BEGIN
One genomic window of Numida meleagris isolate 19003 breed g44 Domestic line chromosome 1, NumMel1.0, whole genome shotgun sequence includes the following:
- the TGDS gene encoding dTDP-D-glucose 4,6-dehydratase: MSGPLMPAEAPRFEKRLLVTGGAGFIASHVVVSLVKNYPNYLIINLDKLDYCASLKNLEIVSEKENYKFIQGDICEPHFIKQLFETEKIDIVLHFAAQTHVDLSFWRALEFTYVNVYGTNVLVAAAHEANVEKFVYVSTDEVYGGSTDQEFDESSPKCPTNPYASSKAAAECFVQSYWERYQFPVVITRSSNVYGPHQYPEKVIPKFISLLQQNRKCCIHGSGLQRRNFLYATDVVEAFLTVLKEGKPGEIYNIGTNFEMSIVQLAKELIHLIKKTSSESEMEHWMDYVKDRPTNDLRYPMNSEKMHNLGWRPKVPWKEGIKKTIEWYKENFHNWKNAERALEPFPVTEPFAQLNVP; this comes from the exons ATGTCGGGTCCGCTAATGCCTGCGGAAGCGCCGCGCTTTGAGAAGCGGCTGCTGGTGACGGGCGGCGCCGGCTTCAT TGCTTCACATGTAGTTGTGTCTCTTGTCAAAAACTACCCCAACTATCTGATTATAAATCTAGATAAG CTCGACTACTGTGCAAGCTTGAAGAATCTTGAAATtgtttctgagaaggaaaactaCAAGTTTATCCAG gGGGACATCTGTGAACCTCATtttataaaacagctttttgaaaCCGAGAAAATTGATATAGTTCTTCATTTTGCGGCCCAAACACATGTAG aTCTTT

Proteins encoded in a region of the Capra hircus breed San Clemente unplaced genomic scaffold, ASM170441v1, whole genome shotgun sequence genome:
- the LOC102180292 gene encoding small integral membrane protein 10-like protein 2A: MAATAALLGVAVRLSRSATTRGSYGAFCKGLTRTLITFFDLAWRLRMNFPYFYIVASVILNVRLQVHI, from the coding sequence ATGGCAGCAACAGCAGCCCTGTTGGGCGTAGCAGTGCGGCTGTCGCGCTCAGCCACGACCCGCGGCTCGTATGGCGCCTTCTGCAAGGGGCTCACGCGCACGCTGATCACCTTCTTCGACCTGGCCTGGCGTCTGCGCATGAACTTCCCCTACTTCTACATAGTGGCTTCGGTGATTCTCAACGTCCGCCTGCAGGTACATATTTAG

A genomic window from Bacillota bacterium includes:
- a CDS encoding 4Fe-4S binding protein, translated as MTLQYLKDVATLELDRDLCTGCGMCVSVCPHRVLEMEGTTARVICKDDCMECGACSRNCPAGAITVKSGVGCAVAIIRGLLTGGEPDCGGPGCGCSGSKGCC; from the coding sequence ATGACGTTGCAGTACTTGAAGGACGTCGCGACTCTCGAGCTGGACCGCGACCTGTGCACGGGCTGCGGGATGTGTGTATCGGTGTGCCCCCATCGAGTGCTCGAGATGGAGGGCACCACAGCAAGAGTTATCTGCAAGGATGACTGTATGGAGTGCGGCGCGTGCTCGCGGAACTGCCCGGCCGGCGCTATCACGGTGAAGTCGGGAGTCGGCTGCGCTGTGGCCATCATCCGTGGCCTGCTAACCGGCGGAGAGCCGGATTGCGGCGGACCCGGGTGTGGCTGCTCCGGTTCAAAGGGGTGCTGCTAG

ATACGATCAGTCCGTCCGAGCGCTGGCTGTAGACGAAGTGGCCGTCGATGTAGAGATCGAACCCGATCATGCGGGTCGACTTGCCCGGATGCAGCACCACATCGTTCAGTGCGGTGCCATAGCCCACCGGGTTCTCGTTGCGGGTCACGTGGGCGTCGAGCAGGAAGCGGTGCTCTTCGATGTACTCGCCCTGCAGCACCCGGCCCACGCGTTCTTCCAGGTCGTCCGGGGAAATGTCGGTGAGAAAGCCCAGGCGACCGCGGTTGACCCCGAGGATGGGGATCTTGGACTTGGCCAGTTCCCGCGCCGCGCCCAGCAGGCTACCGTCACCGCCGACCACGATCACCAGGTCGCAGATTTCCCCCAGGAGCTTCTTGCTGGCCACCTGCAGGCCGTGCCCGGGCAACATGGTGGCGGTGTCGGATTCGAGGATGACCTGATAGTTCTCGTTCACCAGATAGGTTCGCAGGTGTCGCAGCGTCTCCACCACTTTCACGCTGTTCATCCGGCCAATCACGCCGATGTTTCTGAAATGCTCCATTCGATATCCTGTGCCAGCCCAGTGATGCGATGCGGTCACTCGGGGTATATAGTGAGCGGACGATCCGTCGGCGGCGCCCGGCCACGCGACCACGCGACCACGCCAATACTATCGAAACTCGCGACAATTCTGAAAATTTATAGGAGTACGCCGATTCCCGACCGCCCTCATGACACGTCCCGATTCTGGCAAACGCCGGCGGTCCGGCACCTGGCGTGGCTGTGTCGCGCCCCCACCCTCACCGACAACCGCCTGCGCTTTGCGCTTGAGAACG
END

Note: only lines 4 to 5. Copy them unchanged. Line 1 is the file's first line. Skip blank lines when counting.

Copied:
- the LOC102180292 gene encoding small integral membrane protein 10-like protein 2A: MAATAALLGVAVRLSRSATTRGSYGAFCKGLTRTLITFFDLAWRLRMNFPYFYIVASVILNVRLQVHI, from the coding sequence ATGGCAGCAACAGCAGCCCTGTTGGGCGTAGCAGTGCGGCTGTCGCGCTCAGCCACGACCCGCGGCTCGTATGGCGCCTTCTGCAAGGGGCTCACGCGCACGCTGATCACCTTCTTCGACCTGGCCTGGCGTCTGCGCATGAACTTCCCCTACTTCTACATAGTGGCTTCGGTGATTCTCAACGTCCGCCTGCAGGTACATATTTAG

A genomic window from Bacillota bacterium includes: